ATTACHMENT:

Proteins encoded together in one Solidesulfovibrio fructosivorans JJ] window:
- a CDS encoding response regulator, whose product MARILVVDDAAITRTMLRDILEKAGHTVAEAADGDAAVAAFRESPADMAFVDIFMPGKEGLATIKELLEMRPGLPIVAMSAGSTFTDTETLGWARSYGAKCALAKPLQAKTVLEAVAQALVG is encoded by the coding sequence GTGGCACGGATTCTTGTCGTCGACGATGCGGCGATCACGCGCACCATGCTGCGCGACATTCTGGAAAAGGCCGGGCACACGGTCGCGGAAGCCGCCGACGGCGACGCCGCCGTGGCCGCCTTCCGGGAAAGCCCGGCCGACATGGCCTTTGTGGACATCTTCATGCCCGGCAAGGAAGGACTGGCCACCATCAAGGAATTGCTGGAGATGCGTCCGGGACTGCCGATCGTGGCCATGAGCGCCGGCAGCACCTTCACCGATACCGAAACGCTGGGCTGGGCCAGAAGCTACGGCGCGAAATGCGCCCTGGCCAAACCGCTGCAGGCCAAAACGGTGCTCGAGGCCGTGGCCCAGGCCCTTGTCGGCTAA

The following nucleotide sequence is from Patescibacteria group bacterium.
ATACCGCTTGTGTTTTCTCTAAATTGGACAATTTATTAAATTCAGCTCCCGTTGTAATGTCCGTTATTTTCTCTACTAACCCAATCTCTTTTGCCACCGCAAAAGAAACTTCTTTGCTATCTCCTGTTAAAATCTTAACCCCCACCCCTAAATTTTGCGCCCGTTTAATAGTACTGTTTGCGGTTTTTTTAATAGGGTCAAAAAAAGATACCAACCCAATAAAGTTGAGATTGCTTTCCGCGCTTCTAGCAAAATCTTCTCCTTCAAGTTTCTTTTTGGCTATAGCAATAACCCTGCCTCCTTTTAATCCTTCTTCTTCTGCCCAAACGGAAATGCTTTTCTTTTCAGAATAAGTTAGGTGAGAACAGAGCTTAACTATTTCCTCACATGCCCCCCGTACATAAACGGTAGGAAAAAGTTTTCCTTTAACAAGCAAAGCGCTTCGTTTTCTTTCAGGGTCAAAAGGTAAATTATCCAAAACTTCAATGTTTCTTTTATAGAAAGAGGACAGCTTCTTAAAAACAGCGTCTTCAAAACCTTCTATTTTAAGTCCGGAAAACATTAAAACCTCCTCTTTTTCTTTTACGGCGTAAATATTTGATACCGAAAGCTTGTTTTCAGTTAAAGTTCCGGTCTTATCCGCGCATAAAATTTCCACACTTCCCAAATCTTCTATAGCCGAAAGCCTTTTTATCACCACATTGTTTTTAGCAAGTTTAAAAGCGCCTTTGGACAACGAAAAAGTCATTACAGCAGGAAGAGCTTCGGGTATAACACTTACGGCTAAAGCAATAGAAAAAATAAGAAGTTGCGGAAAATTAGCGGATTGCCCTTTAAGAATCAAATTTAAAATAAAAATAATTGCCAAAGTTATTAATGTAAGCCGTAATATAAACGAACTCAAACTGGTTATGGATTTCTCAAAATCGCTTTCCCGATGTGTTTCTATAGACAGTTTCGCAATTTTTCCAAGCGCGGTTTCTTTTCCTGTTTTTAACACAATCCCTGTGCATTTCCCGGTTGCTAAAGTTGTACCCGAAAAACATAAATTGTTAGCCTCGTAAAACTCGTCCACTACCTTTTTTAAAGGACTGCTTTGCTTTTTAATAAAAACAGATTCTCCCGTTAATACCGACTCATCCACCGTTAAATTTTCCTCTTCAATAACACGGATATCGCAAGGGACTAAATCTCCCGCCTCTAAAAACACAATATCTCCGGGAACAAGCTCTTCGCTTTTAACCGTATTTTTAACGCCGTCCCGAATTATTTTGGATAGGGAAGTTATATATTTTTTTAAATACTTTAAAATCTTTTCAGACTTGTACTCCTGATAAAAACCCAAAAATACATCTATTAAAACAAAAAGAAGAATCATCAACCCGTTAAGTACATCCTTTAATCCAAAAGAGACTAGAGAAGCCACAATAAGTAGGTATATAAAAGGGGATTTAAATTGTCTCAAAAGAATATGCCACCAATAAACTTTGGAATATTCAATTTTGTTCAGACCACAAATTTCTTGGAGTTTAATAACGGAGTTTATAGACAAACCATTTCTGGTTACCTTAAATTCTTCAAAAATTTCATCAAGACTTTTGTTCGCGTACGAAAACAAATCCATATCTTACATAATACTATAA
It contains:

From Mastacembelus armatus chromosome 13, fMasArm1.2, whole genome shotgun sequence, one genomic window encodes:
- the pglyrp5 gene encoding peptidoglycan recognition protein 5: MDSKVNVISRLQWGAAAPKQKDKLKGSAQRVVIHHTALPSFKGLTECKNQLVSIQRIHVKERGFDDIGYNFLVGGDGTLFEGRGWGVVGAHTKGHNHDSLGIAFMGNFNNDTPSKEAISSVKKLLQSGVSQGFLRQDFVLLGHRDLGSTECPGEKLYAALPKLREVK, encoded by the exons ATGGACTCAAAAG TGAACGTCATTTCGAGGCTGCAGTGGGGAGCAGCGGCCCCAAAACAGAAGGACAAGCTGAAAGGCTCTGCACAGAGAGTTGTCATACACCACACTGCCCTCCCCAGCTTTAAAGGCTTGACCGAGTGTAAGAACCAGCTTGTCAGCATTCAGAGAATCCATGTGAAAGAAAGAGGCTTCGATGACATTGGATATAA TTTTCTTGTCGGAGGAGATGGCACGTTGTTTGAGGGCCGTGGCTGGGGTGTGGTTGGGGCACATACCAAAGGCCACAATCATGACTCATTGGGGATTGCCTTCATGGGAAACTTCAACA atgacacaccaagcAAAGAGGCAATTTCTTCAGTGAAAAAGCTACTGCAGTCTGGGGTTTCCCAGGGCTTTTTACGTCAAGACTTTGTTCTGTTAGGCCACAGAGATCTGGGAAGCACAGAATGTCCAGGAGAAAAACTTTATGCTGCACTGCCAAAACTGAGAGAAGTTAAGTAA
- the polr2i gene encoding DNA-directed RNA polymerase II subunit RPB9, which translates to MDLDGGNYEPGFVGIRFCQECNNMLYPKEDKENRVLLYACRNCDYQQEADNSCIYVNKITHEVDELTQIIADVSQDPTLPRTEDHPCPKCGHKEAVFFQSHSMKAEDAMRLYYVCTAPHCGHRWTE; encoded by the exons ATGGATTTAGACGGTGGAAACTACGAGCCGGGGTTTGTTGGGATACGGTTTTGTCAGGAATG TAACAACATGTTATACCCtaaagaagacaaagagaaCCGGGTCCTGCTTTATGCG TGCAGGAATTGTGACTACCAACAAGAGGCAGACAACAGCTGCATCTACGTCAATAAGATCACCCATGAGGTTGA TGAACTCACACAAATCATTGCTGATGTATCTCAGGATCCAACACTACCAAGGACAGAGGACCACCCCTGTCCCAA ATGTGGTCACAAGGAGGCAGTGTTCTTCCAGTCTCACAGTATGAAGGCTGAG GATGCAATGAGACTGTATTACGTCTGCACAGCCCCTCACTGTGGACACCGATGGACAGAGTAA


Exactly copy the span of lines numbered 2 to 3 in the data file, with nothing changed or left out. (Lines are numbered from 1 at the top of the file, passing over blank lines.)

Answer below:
- a CDS encoding response regulator, whose product MARILVVDDAAITRTMLRDILEKAGHTVAEAADGDAAVAAFRESPADMAFVDIFMPGKEGLATIKELLEMRPGLPIVAMSAGSTFTDTETLGWARSYGAKCALAKPLQAKTVLEAVAQALVG is encoded by the coding sequence GTGGCACGGATTCTTGTCGTCGACGATGCGGCGATCACGCGCACCATGCTGCGCGACATTCTGGAAAAGGCCGGGCACACGGTCGCGGAAGCCGCCGACGGCGACGCCGCCGTGGCCGCCTTCCGGGAAAGCCCGGCCGACATGGCCTTTGTGGACATCTTCATGCCCGGCAAGGAAGGACTGGCCACCATCAAGGAATTGCTGGAGATGCGTCCGGGACTGCCGATCGTGGCCATGAGCGCCGGCAGCACCTTCACCGATACCGAAACGCTGGGCTGGGCCAGAAGCTACGGCGCGAAATGCGCCCTGGCCAAACCGCTGCAGGCCAAAACGGTGCTCGAGGCCGTGGCCCAGGCCCTTGTCGGCTAA

The following nucleotide sequence is from Patescibacteria group bacterium.